To have a cat as a pet is to enter into a social contract in which you agree to harbor an animal that can seemingly turn on you at any time and without justification. Cat owners know that belly rubs can be met with a sudden and violent tornado of teeth and claws. (Experts aren’t sure why, but it’s possible repetitive behaviors like petting can annoy a cat over time.) A cat owner without bandages and hydrogen peroxide is not a prepared owner.
To get some advice on how to manage an aggressive cat, Mental Floss spoke with Shawna Garner, DVM, Lead Veterinarian for the pet assistance app FirstVet. If you should ever find yourself at odds with an allegedly domesticated cat, remember these tips to make sure you walk away with not much more than a scratch.
1. Avoid the Cat
According to the ASPCA, cats can become aggressive when they’re stressed, feeling territorial, wary of strangers, because of a medical issue, or for seemingly no reason at all. When a cat is preparing for a defensive attack, it will likely use body language to warn off others. It will crouch, flatten its ears, hiss, or develop piloerection (the hairs standing up). If you see a cat doing any or all of the above, remove yourself from the area until cooler feline minds prevail.
"When faced with an aggressive cat, the offending person should leave the room immediately and allow the cat to calm down with the owner," Garner says. "If the cat is left alone with a stranger in a room and becomes aggressive, then this person should back out of the room and allow the cat to calm down on their own. If a cat is being aggressive with their owner, they may need their own space, so it is best to leave them alone until they are ready to calm down."
2. Distract the Cat
An angry cat has one thing on its mind—to seek and destroy. It may be helpful to calm the cat by offering up a distraction in the form of a toy, a noise, a treat, or even tossing an object. "Using cat treats can help, but during times of stress some cats are not interested in treats," Garner says. "Toys are a great distraction as well, as it keeps their focus away from the events taking place."
3. Give the Cat a Time-Out
4. Use a Towel on the Cat
When cats are on the attack and escape isn’t possible, try to find a towel or other fabric to use as an obstacle between you and the cat. The cat may become frustrated it can’t strike at you directly and go on about its business.
It's also possible to throw a towel over the cat. "Allowing a cat to hide in a towel can help them relax, as some cats will immediately calm down if they feel they are hiding and they cannot see you," Garner says.
Towels can also be used to scoop up an angry cat, but since grabbing an irritated cat with a towel will only make it crankier, and you could get hurt, proceed with caution. (Don't try picking it up by its scruff, as Garner says that's no longer a recommended practice.) If the cat is cooling off, it can be handled carefully with just your hands: "If the cat is not stressed, placing a hand under the abdomen and wrapping your other hand around them to cradle them is the best way to move them, keeping them hugged to your body so they feel secure."
5. Try a Potato Chip Clip
Yes, really. "Low tension clips similar to chip bag clips placed on the lower dorsal neck area just above the shoulders have [been] shown to decrease anxiety and release endorphins to help calm a cat," Garner says.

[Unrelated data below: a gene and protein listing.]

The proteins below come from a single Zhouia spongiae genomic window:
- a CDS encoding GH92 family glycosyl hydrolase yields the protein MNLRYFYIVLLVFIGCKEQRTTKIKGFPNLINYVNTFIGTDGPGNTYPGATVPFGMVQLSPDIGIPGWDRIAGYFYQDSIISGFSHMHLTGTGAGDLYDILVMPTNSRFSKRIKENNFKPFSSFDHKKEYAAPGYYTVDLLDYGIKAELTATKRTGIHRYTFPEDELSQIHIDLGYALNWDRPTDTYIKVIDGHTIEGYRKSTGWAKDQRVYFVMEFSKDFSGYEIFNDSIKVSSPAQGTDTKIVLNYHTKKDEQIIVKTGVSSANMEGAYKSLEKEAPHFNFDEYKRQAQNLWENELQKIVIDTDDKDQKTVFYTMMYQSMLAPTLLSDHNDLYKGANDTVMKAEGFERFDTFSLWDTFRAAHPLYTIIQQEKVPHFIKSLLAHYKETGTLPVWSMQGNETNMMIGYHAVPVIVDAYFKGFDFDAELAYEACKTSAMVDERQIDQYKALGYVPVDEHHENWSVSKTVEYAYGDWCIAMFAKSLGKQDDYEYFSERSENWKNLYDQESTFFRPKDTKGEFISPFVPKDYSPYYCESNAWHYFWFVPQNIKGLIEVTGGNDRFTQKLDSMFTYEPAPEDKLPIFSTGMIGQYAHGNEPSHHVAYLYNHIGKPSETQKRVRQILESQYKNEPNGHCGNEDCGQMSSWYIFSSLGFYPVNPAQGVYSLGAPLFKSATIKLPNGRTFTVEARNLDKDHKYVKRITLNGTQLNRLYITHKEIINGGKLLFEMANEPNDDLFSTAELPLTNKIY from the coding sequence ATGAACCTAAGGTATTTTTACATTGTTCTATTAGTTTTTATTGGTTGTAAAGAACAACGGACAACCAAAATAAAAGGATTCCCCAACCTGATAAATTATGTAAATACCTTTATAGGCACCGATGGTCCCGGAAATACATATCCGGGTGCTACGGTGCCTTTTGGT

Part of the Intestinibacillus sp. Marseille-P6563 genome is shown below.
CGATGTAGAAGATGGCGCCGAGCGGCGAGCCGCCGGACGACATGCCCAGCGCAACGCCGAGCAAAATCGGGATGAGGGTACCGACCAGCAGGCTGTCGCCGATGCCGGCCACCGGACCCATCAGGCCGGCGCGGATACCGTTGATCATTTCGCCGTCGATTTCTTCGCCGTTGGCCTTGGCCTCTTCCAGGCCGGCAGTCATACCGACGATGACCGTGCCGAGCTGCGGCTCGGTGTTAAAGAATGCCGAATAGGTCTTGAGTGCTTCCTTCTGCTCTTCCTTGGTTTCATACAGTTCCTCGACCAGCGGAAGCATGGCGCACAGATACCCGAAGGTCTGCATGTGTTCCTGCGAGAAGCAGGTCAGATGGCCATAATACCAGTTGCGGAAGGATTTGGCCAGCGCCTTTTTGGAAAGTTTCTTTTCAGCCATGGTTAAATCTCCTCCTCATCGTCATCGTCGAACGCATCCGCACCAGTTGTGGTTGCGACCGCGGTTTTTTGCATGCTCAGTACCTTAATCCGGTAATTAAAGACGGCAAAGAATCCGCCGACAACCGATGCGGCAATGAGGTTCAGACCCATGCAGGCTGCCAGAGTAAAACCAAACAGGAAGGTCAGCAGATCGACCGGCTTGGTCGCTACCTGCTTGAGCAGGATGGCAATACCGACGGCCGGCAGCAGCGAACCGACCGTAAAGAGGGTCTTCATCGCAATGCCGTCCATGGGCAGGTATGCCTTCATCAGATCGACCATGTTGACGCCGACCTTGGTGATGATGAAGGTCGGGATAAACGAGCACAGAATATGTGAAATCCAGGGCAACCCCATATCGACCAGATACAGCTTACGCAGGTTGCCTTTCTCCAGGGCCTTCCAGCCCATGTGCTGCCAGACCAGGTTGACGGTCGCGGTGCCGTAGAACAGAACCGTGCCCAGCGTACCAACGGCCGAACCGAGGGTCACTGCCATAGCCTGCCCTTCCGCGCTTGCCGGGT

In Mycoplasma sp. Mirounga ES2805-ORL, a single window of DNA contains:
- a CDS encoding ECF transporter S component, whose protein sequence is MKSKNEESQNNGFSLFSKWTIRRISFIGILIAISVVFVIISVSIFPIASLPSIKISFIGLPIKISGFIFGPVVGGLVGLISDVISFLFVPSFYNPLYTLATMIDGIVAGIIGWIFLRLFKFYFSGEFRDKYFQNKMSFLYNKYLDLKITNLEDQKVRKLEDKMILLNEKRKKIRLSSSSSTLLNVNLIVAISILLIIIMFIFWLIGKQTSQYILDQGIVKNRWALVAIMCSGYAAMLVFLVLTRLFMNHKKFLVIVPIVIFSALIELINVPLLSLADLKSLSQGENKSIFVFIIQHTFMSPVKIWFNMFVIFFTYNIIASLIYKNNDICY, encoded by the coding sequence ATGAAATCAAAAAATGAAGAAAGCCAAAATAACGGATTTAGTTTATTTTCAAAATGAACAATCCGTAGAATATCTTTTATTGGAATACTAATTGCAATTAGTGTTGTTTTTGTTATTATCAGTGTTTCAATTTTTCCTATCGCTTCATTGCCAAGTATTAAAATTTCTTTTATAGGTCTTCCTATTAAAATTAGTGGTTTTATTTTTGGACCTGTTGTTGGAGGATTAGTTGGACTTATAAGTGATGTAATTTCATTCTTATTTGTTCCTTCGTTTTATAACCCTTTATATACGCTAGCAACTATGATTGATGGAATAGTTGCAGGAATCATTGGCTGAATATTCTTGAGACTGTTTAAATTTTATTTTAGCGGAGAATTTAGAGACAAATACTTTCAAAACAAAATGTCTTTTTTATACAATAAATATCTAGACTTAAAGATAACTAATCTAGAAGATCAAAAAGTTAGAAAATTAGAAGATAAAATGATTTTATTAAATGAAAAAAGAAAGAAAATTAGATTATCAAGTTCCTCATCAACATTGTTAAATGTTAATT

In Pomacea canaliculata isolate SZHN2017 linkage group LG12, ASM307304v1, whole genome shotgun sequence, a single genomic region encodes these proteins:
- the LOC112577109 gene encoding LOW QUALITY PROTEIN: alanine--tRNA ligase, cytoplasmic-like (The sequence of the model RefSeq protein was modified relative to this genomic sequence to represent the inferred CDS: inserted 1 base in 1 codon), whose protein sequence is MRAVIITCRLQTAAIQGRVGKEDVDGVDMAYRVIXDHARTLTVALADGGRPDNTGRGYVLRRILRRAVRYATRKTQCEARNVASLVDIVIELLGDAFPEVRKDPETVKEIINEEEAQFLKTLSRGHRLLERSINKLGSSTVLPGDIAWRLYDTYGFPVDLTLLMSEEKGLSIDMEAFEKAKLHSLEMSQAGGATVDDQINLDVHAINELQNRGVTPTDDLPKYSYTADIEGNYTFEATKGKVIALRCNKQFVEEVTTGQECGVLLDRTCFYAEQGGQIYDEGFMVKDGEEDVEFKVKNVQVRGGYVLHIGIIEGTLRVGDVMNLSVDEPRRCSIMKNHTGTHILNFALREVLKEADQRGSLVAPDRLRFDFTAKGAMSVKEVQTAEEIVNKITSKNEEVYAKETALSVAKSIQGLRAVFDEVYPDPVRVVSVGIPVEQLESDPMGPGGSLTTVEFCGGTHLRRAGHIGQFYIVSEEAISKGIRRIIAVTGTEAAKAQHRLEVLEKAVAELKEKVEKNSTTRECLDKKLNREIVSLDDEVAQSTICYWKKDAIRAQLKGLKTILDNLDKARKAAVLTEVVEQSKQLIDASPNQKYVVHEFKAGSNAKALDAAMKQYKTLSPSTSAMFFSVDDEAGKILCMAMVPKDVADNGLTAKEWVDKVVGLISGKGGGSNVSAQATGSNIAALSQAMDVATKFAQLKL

6. Don’t Pull Away From a Cat Bite
Even though it seems counterintuitive, it’s best not to pull an arm away if a cat manages to sink its teeth or claws into you. Jerking your appendage back reinforces the idea that you’re prey.
"When in the act of getting bitten by a cat, the best response is to try not to panic, and allow the cat to flee," Garner says. "Cats often do not bite and latch on. They will continue to bite, back away, and strike again. Do not try to shake your hand or yank your hand out of the cat’s mouth. Instead, as soon as you feel the cat’s grip loosen, calmly back away."
7. Wear Goggles and Gloves When Approaching the Cat
Sometimes a cat needs to be handled even when it’s experiencing a bout of anger. In that instance, do what you can to protect yourself by wearing goggles, gloves, and boots, which should help cover areas a cat is most likely to aim for.
8. Don’t Block a Cat’s Escape Route
If you’re in a confrontation with a cat, don’t idle in front of a doorway while deciding whether or not to leave. Faced with the lack of an exit, the cat may become even more agitated. Allow the cat the space to leave.
9. Avoid Redirected Aggression in a Cat
Cats who begin to feel aggressive toward other cats or outside stimuli may turn that predatory instinct toward an available target—like their owner. If a cat is getting too worked up by staring outside, try covering that window.
10. Use Replacement Behavior for Cats Attacking Your Feet
Cats who like to swipe or nibble on feet should have their attention directed elsewhere. When you walk into a room, encourage the cat to sit and offer it a treat. It will eventually learn to be more relaxed as opposed to treating your feet like a toy. And don’t allow a kitten to playfully nibble on your hands or feet. It will likely grow into a cat who will want to do the same thing.
11. Treat Cat Wounds Seriously
If a cat manages to bite or scratch you, take it seriously. Cats can transmit a number of bacteria through wounds, including Staphylococcus. "Cat bites do pose a real danger to human health," Garner says. "Since cats and other animals do not routinely brush their teeth, there is a large bacterial load in the mouth. Cat bites often become infected easily, so any animal bite should be assessed by a human physician as soon as possible."